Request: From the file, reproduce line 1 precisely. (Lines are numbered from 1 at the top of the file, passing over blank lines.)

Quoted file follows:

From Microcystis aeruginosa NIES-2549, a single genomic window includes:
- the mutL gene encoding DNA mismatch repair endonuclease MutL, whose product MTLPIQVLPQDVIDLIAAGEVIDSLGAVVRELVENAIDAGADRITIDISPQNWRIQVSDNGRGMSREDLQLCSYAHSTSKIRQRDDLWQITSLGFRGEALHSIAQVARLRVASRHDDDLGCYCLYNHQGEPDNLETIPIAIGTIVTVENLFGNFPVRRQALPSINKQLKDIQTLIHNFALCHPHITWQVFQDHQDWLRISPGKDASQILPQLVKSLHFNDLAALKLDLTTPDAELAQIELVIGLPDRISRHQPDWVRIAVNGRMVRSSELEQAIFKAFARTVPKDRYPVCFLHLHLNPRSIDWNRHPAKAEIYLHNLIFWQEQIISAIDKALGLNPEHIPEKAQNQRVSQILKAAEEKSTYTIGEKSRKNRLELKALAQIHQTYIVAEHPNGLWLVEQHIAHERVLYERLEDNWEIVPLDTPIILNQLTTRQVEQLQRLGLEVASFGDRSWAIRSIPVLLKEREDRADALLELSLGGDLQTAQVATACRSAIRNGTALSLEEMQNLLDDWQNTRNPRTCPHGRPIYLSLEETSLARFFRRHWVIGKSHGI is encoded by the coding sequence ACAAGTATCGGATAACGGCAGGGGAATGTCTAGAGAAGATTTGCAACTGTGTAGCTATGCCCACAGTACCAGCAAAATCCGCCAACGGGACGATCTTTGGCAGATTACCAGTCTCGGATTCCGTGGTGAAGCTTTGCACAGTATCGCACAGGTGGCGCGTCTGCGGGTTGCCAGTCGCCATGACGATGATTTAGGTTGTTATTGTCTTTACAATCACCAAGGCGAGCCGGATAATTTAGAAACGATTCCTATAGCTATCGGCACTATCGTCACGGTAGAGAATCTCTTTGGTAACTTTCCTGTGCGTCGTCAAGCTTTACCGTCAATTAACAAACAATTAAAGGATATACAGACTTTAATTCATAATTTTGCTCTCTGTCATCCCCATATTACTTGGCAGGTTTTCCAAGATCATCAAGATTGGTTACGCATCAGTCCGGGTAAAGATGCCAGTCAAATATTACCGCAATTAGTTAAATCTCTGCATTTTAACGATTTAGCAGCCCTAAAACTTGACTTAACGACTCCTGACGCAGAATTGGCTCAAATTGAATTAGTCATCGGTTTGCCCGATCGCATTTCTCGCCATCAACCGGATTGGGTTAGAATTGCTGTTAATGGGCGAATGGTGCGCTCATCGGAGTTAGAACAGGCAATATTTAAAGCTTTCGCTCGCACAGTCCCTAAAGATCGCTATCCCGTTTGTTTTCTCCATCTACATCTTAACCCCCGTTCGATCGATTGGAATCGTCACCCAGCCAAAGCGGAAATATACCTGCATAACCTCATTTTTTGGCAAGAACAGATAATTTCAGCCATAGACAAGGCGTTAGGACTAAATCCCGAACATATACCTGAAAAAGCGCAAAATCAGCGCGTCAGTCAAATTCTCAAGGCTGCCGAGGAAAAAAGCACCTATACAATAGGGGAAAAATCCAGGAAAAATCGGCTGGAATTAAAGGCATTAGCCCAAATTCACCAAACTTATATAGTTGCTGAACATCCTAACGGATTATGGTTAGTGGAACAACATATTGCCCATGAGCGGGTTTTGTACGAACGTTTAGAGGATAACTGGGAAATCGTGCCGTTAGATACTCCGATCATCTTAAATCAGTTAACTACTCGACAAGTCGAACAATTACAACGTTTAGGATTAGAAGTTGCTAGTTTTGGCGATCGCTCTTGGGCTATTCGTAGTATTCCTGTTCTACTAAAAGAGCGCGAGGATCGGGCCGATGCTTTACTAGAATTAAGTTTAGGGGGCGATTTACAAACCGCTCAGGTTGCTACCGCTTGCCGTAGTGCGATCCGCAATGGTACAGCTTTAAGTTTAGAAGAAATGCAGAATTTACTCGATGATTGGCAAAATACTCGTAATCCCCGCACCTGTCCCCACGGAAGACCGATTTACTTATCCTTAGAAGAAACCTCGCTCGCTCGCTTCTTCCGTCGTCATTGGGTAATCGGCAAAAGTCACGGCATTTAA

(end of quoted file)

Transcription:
From Microcystis aeruginosa NIES-2549, a single genomic window includes: